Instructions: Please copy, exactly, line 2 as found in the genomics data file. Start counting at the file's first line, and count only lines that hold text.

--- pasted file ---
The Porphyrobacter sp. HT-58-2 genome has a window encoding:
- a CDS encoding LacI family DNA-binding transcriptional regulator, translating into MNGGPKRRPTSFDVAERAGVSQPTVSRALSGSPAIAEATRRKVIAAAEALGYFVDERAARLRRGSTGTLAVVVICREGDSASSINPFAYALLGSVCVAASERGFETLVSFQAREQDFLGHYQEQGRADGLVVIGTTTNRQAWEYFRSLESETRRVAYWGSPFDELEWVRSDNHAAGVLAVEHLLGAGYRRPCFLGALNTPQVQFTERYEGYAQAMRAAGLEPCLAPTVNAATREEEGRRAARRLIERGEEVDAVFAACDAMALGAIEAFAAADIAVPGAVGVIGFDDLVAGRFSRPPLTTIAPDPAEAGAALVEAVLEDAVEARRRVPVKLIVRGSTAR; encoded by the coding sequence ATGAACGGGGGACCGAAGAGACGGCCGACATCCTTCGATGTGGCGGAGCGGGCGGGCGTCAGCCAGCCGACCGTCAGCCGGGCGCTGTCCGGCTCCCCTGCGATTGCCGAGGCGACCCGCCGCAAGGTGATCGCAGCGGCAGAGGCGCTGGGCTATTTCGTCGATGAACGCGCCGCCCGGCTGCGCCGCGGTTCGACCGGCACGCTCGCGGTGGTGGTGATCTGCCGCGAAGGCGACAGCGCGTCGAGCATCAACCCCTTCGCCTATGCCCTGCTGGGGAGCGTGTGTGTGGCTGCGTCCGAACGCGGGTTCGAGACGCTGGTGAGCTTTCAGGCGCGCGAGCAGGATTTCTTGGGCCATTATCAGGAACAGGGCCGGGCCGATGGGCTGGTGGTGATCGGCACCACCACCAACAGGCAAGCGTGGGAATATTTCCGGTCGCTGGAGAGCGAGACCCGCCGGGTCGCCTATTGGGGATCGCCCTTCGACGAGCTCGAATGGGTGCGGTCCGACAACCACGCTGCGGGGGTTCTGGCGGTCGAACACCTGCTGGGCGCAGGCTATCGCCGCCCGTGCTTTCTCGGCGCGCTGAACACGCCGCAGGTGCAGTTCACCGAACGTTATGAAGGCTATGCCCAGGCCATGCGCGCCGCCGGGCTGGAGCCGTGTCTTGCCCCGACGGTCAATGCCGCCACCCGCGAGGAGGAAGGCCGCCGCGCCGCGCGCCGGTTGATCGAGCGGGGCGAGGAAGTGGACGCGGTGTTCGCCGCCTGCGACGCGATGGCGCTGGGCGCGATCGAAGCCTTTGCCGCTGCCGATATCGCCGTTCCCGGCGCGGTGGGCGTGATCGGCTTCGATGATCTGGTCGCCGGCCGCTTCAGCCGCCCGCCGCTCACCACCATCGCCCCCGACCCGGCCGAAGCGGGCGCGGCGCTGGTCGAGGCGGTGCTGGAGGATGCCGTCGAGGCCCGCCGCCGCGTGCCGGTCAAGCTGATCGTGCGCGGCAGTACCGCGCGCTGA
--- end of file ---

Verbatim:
- a CDS encoding LacI family DNA-binding transcriptional regulator, translating into MNGGPKRRPTSFDVAERAGVSQPTVSRALSGSPAIAEATRRKVIAAAEALGYFVDERAARLRRGSTGTLAVVVICREGDSASSINPFAYALLGSVCVAASERGFETLVSFQAREQDFLGHYQEQGRADGLVVIGTTTNRQAWEYFRSLESETRRVAYWGSPFDELEWVRSDNHAAGVLAVEHLLGAGYRRPCFLGALNTPQVQFTERYEGYAQAMRAAGLEPCLAPTVNAATREEEGRRAARRLIERGEEVDAVFAACDAMALGAIEAFAAADIAVPGAVGVIGFDDLVAGRFSRPPLTTIAPDPAEAGAALVEAVLEDAVEARRRVPVKLIVRGSTAR; encoded by the coding sequence ATGAACGGGGGACCGAAGAGACGGCCGACATCCTTCGATGTGGCGGAGCGGGCGGGCGTCAGCCAGCCGACCGTCAGCCGGGCGCTGTCCGGCTCCCCTGCGATTGCCGAGGCGACCCGCCGCAAGGTGATCGCAGCGGCAGAGGCGCTGGGCTATTTCGTCGATGAACGCGCCGCCCGGCTGCGCCGCGGTTCGACCGGCACGCTCGCGGTGGTGGTGATCTGCCGCGAAGGCGACAGCGCGTCGAGCATCAACCCCTTCGCCTATGCCCTGCTGGGGAGCGTGTGTGTGGCTGCGTCCGAACGCGGGTTCGAGACGCTGGTGAGCTTTCAGGCGCGCGAGCAGGATTTCTTGGGCCATTATCAGGAACAGGGCCGGGCCGATGGGCTGGTGGTGATCGGCACCACCACCAACAGGCAAGCGTGGGAATATTTCCGGTCGCTGGAGAGCGAGACCCGCCGGGTCGCCTATTGGGGATCGCCCTTCGACGAGCTCGAATGGGTGCGGTCCGACAACCACGCTGCGGGGGTTCTGGCGGTCGAACACCTGCTGGGCGCAGGCTATCGCCGCCCGTGCTTTCTCGGCGCGCTGAACACGCCGCAGGTGCAGTTCACCGAACGTTATGAAGGCTATGCCCAGGCCATGCGCGCCGCCGGGCTGGAGCCGTGTCTTGCCCCGACGGTCAATGCCGCCACCCGCGAGGAGGAAGGCCGCCGCGCCGCGCGCCGGTTGATCGAGCGGGGCGAGGAAGTGGACGCGGTGTTCGCCGCCTGCGACGCGATGGCGCTGGGCGCGATCGAAGCCTTTGCCGCTGCCGATATCGCCGTTCCCGGCGCGGTGGGCGTGATCGGCTTCGATGATCTGGTCGCCGGCCGCTTCAGCCGCCCGCCGCTCACCACCATCGCCCCCGACCCGGCCGAAGCGGGCGCGGCGCTGGTCGAGGCGGTGCTGGAGGATGCCGTCGAGGCCCGCCGCCGCGTGCCGGTCAAGCTGATCGTGCGCGGCAGTACCGCGCGCTGA